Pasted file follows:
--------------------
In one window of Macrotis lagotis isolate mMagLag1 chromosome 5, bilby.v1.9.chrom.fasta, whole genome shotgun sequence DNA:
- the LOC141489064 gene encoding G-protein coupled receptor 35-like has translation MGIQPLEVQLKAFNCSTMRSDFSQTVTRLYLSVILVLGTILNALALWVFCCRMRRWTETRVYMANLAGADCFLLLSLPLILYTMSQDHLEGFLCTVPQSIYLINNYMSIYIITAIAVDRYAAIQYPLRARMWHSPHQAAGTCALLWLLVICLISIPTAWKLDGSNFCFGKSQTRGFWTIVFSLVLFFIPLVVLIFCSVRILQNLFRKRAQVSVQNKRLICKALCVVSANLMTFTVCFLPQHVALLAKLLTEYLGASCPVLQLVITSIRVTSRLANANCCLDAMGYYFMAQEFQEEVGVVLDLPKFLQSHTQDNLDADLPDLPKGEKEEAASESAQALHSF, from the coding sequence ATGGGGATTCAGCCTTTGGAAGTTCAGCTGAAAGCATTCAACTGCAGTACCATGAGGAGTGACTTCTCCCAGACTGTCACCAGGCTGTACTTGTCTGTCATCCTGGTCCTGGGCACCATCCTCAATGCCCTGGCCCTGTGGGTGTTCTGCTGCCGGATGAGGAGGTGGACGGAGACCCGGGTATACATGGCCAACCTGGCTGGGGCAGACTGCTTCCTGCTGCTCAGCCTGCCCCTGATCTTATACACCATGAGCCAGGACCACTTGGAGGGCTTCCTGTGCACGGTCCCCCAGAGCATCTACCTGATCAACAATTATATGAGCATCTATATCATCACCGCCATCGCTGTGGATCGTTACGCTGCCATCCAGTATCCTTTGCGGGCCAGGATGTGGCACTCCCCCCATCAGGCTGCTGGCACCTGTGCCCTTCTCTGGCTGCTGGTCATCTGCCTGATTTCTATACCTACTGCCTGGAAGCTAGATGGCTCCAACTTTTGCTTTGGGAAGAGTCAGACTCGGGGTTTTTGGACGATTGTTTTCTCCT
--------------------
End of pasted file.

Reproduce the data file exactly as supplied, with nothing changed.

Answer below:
In one window of Macrotis lagotis isolate mMagLag1 chromosome 5, bilby.v1.9.chrom.fasta, whole genome shotgun sequence DNA:
- the LOC141489064 gene encoding G-protein coupled receptor 35-like has translation MGIQPLEVQLKAFNCSTMRSDFSQTVTRLYLSVILVLGTILNALALWVFCCRMRRWTETRVYMANLAGADCFLLLSLPLILYTMSQDHLEGFLCTVPQSIYLINNYMSIYIITAIAVDRYAAIQYPLRARMWHSPHQAAGTCALLWLLVICLISIPTAWKLDGSNFCFGKSQTRGFWTIVFSLVLFFIPLVVLIFCSVRILQNLFRKRAQVSVQNKRLICKALCVVSANLMTFTVCFLPQHVALLAKLLTEYLGASCPVLQLVITSIRVTSRLANANCCLDAMGYYFMAQEFQEEVGVVLDLPKFLQSHTQDNLDADLPDLPKGEKEEAASESAQALHSF, from the coding sequence ATGGGGATTCAGCCTTTGGAAGTTCAGCTGAAAGCATTCAACTGCAGTACCATGAGGAGTGACTTCTCCCAGACTGTCACCAGGCTGTACTTGTCTGTCATCCTGGTCCTGGGCACCATCCTCAATGCCCTGGCCCTGTGGGTGTTCTGCTGCCGGATGAGGAGGTGGACGGAGACCCGGGTATACATGGCCAACCTGGCTGGGGCAGACTGCTTCCTGCTGCTCAGCCTGCCCCTGATCTTATACACCATGAGCCAGGACCACTTGGAGGGCTTCCTGTGCACGGTCCCCCAGAGCATCTACCTGATCAACAATTATATGAGCATCTATATCATCACCGCCATCGCTGTGGATCGTTACGCTGCCATCCAGTATCCTTTGCGGGCCAGGATGTGGCACTCCCCCCATCAGGCTGCTGGCACCTGTGCCCTTCTCTGGCTGCTGGTCATCTGCCTGATTTCTATACCTACTGCCTGGAAGCTAGATGGCTCCAACTTTTGCTTTGGGAAGAGTCAGACTCGGGGTTTTTGGACGATTGTTTTCTCCT